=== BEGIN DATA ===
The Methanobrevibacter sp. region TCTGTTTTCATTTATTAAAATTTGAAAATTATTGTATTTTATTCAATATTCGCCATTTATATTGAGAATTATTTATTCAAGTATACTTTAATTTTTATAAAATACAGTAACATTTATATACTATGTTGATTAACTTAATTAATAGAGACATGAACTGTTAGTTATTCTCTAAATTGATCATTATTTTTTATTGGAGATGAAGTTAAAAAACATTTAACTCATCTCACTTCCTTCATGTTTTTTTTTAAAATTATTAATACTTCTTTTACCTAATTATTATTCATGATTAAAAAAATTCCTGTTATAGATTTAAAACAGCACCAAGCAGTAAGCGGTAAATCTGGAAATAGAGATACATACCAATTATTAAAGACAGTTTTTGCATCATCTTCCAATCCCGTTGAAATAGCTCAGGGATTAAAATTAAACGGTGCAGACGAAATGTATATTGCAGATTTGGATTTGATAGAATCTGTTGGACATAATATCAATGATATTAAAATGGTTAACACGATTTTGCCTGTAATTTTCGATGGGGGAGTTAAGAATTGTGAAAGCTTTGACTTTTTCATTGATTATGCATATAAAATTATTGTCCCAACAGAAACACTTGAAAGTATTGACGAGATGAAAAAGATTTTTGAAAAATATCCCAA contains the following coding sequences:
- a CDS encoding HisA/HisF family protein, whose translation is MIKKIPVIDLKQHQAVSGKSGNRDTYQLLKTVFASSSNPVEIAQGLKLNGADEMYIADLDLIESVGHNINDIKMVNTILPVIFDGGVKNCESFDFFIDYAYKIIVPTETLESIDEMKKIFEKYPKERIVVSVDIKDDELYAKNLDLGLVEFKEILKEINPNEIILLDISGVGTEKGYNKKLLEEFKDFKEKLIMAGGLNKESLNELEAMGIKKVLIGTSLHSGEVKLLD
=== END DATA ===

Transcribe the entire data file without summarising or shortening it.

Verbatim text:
The Methanobrevibacter sp. region TCTGTTTTCATTTATTAAAATTTGAAAATTATTGTATTTTATTCAATATTCGCCATTTATATTGAGAATTATTTATTCAAGTATACTTTAATTTTTATAAAATACAGTAACATTTATATACTATGTTGATTAACTTAATTAATAGAGACATGAACTGTTAGTTATTCTCTAAATTGATCATTATTTTTTATTGGAGATGAAGTTAAAAAACATTTAACTCATCTCACTTCCTTCATGTTTTTTTTTAAAATTATTAATACTTCTTTTACCTAATTATTATTCATGATTAAAAAAATTCCTGTTATAGATTTAAAACAGCACCAAGCAGTAAGCGGTAAATCTGGAAATAGAGATACATACCAATTATTAAAGACAGTTTTTGCATCATCTTCCAATCCCGTTGAAATAGCTCAGGGATTAAAATTAAACGGTGCAGACGAAATGTATATTGCAGATTTGGATTTGATAGAATCTGTTGGACATAATATCAATGATATTAAAATGGTTAACACGATTTTGCCTGTAATTTTCGATGGGGGAGTTAAGAATTGTGAAAGCTTTGACTTTTTCATTGATTATGCATATAAAATTATTGTCCCAACAGAAACACTTGAAAGTATTGACGAGATGAAAAAGATTTTTGAAAAATATCCCAA contains the following coding sequences:
- a CDS encoding HisA/HisF family protein, whose translation is MIKKIPVIDLKQHQAVSGKSGNRDTYQLLKTVFASSSNPVEIAQGLKLNGADEMYIADLDLIESVGHNINDIKMVNTILPVIFDGGVKNCESFDFFIDYAYKIIVPTETLESIDEMKKIFEKYPKERIVVSVDIKDDELYAKNLDLGLVEFKEILKEINPNEIILLDISGVGTEKGYNKKLLEEFKDFKEKLIMAGGLNKESLNELEAMGIKKVLIGTSLHSGEVKLLD